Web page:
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A Book Review: Speech and Reality, by Eugen Rosenstock-Huessy

Speech And RealitySpeech And Reality by Eugen Rosenstock-Huessy
My rating: 2 of 5 stars

No matter how profound Eugen Rosenstock-Huessy's linguistic insights are (as I've been told by many), his stream-of-consciousness writing style drives me crazy. I simply don't enjoy reading what he writes. It's all over the map and very difficult to utilize because of that.

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Grace Grows Best in Winter

"I will show him how much he must suffer for the sake of my name."
Acts 9:16

We must learn to spin out comfort, peace, joy, and communion with Christ in our troubles. Grace grows best in winter. Crosses are a part of our communion with Christ. There is no sweeter fellowship than to bring our wounds to him. A heavy heart is welcome with Christ. The Lord has fully repaid my sadness with his joy and presence. It is a sweet thing to exchange my sorrows for Christ's joys. Losses for Christ are but goods invested in the bank in Christ's hand. Troubles come through his fingers, he casts sugar among them. I wonder many times that ever a child of God should have a sad heart, considering what his Lord is preparing for him. What God lays on us, let us suffer. Some have one cross, some seven, some ten, and some, half a cross--yet all the saints have full joy, and seven crosses have seven joys. The heaviest end of the cross is laid upon our strong Savior. The floods may swell, but our ark shall swim above the waters. Glorify the Lord in your suffering and spread his banner of love over you. Others will follow you if they see you strong in the Lord. Do not be faint and feeble soldier. Fear not, Christ and his crosses are two good guests worthy of lodging. Men would have Christ cheap, but the going price is firm. Christ and his cross are sweet company, and a blessed couple. My losses are rich losses, my pains easy pain, my heavy days are holy and happy days. They give me opportunity to testify to my friends. I should be satisfied that joy and sorrow share a part in my life. If sorrow shares the greediest part, I know joy's day will dawn, and do more than recompense all my sad hours. My dear brother, let God do what he wills now, and he shall make glory out of your sufferings and end them with consolation.1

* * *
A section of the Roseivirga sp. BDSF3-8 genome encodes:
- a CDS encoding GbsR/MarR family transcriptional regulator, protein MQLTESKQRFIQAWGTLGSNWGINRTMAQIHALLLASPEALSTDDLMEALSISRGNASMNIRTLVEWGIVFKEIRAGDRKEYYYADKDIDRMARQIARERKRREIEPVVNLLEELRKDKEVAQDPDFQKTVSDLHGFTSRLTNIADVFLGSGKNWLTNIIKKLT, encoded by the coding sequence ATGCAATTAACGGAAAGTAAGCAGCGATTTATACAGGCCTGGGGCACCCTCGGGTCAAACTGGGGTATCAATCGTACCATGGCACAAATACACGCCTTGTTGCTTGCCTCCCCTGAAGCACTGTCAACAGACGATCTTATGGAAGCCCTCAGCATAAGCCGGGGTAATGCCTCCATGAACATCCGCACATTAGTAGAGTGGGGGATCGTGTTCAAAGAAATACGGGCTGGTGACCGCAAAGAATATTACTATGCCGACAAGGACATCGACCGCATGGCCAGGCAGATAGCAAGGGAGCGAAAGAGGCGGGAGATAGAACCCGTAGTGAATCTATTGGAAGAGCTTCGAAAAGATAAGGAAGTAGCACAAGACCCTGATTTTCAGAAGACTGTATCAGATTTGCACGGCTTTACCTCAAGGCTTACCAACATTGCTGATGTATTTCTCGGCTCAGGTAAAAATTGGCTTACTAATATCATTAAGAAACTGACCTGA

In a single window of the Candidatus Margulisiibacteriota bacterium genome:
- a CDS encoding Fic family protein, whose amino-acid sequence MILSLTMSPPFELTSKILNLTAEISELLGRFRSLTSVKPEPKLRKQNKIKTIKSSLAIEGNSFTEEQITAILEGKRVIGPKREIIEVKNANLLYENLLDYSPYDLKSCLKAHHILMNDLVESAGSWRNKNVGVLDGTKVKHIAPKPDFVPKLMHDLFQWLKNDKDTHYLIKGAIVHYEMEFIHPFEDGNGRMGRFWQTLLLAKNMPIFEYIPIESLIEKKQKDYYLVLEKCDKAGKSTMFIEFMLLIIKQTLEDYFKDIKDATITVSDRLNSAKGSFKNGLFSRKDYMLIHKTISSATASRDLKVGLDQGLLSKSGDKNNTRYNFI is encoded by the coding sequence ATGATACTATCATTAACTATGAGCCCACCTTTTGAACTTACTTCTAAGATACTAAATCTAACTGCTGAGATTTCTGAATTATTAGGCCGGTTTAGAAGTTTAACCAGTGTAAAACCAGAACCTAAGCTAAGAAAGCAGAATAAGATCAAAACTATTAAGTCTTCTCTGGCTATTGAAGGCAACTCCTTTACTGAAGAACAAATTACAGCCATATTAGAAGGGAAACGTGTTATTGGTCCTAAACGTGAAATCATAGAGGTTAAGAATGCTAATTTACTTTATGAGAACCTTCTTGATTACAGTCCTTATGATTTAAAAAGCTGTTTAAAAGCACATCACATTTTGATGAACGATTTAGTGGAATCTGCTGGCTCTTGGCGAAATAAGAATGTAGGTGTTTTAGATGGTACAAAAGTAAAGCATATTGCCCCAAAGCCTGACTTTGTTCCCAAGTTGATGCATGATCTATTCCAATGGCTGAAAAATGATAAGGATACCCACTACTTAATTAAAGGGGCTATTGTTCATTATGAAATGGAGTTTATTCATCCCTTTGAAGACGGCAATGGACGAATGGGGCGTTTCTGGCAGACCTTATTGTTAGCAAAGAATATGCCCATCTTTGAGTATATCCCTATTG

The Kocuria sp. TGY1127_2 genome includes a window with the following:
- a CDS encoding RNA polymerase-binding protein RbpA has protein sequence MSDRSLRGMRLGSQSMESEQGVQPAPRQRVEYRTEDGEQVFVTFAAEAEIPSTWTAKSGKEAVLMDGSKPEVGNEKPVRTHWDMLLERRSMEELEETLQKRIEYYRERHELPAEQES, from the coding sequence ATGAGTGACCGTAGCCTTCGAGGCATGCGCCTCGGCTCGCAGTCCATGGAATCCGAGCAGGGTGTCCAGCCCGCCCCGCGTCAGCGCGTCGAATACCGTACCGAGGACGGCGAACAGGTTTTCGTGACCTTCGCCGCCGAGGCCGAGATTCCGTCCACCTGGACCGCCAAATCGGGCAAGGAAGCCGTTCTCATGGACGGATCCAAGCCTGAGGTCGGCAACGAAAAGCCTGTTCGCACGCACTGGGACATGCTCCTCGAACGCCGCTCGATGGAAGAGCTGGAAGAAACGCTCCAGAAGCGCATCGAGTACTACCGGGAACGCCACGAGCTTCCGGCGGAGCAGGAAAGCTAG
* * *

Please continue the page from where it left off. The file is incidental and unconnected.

1.  Samuel Rutherford, The Loveliness of Christ 

Tuesday, August 6, 2013

Greg Bahnsen: More differences between the Priest and King

The separation of church (cult) from state in Israel can be seen by a number of differences between the priest and the king. The officials of the king included cherethites and pelethites (2 Sam. 15:18; 20:7), commander of the army, commander of the body guard, recorder, scribe (2 Sam. 8:16-18; 20:23-26; 1 Chron. 27:32-34; 1 Kings 4:1-6), counselors (1 Chron. 18:17; 1 Kings 12:6; 2 Kings 25:19; Jer. 52:25), overseer of public works (1 Kings 5:16), royal treasurer (1 Chron. 27:25-31), official tax collectors (1 Kings 4:7-19), and marshall of the court (1 Kings 4:5). Mettinger lists the major officials in Solomon’s court as: royal secretary, royal herald, friend of the king, house-minister, chief of the district prefects, and superintendent of the forced levy.17 These officers are clearly distinct from the officials of the temple priesthood,18 which were: high priest, suffragan priest, chief treasurer, overseer, gate-keepers, under-treasurers (these preceding being the council of the temple), heads of each course, heads of families of each course, and finally overseers of gates, guards, lots, and so forth.19 Therefore, the officials of the church did not overlap with the officials of the state but differed in each realm.